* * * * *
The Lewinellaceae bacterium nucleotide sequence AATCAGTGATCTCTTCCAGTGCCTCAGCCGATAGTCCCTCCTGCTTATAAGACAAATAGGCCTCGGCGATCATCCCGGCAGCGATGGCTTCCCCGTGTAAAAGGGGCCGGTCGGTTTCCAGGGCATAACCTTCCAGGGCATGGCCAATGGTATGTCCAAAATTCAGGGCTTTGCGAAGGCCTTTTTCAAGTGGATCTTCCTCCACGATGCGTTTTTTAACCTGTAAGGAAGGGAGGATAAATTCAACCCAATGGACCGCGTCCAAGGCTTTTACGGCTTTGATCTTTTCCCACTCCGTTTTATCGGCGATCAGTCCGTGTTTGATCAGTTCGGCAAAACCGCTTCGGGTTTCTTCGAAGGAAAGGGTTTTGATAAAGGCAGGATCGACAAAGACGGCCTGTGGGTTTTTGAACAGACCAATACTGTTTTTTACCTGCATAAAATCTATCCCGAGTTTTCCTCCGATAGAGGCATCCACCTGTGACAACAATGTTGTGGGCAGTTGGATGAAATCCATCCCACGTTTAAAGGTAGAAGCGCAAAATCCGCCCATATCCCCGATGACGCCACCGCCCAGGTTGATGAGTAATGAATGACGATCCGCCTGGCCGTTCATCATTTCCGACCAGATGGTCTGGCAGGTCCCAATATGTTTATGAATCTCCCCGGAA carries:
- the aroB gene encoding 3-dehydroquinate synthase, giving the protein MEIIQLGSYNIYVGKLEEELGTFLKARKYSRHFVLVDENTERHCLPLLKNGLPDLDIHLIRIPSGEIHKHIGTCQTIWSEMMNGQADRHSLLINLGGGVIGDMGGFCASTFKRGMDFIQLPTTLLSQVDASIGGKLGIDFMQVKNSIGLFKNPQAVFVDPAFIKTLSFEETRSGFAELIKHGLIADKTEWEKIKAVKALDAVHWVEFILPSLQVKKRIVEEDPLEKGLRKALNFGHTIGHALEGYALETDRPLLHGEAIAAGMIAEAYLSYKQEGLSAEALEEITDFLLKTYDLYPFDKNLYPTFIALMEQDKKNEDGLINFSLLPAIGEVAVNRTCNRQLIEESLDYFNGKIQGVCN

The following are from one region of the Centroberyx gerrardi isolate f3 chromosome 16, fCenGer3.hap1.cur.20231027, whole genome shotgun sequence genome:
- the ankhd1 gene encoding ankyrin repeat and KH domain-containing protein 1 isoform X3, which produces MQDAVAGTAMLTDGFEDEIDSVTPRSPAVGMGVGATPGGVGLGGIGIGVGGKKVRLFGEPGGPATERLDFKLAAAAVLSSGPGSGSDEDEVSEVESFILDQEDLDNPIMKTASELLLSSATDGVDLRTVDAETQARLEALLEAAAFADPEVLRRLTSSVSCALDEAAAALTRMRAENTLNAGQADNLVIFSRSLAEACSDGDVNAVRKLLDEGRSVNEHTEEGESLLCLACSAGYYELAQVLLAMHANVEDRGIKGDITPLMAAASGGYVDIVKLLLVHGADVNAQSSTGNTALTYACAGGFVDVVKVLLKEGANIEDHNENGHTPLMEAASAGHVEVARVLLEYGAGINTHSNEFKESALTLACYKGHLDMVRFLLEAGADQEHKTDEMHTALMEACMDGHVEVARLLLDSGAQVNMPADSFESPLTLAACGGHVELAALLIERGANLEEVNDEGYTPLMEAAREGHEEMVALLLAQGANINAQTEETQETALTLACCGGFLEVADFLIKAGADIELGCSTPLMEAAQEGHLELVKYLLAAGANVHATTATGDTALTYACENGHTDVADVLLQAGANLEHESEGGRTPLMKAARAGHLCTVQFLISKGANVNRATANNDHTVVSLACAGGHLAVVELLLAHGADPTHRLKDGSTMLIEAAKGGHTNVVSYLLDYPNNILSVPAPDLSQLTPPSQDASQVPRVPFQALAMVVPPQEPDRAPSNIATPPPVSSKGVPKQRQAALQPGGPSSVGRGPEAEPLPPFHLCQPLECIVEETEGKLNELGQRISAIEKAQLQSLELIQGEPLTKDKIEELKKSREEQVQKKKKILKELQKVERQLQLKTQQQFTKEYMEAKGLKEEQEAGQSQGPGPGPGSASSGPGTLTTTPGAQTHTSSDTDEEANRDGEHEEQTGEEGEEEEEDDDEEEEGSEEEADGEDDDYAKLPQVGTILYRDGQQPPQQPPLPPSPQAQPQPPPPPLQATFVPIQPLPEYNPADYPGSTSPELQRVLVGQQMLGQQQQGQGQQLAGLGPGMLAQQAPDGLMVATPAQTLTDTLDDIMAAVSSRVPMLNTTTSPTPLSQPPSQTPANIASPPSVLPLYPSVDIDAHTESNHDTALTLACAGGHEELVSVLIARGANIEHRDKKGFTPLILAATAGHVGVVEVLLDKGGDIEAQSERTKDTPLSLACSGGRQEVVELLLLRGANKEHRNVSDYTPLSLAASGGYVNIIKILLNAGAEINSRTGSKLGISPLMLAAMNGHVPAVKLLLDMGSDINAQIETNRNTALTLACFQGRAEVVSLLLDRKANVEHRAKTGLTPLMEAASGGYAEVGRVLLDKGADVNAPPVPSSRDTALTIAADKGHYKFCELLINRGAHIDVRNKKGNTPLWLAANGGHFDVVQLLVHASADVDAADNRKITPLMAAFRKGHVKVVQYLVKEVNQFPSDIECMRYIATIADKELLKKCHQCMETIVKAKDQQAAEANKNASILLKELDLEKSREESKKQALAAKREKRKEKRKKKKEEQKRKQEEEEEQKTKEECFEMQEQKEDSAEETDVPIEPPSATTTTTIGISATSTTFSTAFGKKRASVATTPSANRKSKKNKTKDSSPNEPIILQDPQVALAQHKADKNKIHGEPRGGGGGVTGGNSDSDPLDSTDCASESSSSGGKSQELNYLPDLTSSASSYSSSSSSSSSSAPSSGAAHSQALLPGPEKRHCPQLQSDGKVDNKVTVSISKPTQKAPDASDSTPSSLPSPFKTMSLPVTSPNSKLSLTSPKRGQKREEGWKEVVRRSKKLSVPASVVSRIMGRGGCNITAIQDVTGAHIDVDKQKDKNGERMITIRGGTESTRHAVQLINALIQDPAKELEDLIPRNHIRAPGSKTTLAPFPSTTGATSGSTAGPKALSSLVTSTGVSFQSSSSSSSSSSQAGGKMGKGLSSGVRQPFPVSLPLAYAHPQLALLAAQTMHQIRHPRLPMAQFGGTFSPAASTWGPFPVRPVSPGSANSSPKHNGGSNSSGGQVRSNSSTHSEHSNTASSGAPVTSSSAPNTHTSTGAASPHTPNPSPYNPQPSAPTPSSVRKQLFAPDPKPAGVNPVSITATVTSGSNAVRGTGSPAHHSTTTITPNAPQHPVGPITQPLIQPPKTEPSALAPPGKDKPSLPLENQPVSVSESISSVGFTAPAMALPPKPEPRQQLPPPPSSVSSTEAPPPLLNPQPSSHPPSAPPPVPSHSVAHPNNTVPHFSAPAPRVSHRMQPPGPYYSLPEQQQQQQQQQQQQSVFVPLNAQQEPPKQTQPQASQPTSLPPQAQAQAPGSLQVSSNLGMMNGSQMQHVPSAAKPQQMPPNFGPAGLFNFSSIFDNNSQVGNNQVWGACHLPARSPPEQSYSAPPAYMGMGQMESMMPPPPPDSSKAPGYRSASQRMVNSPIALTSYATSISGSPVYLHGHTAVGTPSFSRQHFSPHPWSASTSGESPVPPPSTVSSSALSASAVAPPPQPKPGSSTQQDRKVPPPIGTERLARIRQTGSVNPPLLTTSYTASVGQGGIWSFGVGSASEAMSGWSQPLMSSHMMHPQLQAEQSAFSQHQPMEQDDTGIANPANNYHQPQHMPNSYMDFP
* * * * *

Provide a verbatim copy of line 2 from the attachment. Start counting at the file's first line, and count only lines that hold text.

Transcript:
- the aroB gene encoding 3-dehydroquinate synthase, giving the protein MEIIQLGSYNIYVGKLEEELGTFLKARKYSRHFVLVDENTERHCLPLLKNGLPDLDIHLIRIPSGEIHKHIGTCQTIWSEMMNGQADRHSLLINLGGGVIGDMGGFCASTFKRGMDFIQLPTTLLSQVDASIGGKLGIDFMQVKNSIGLFKNPQAVFVDPAFIKTLSFEETRSGFAELIKHGLIADKTEWEKIKAVKALDAVHWVEFILPSLQVKKRIVEEDPLEKGLRKALNFGHTIGHALEGYALETDRPLLHGEAIAAGMIAEAYLSYKQEGLSAEALEEITDFLLKTYDLYPFDKNLYPTFIALMEQDKKNEDGLINFSLLPAIGEVAVNRTCNRQLIEESLDYFNGKIQGVCN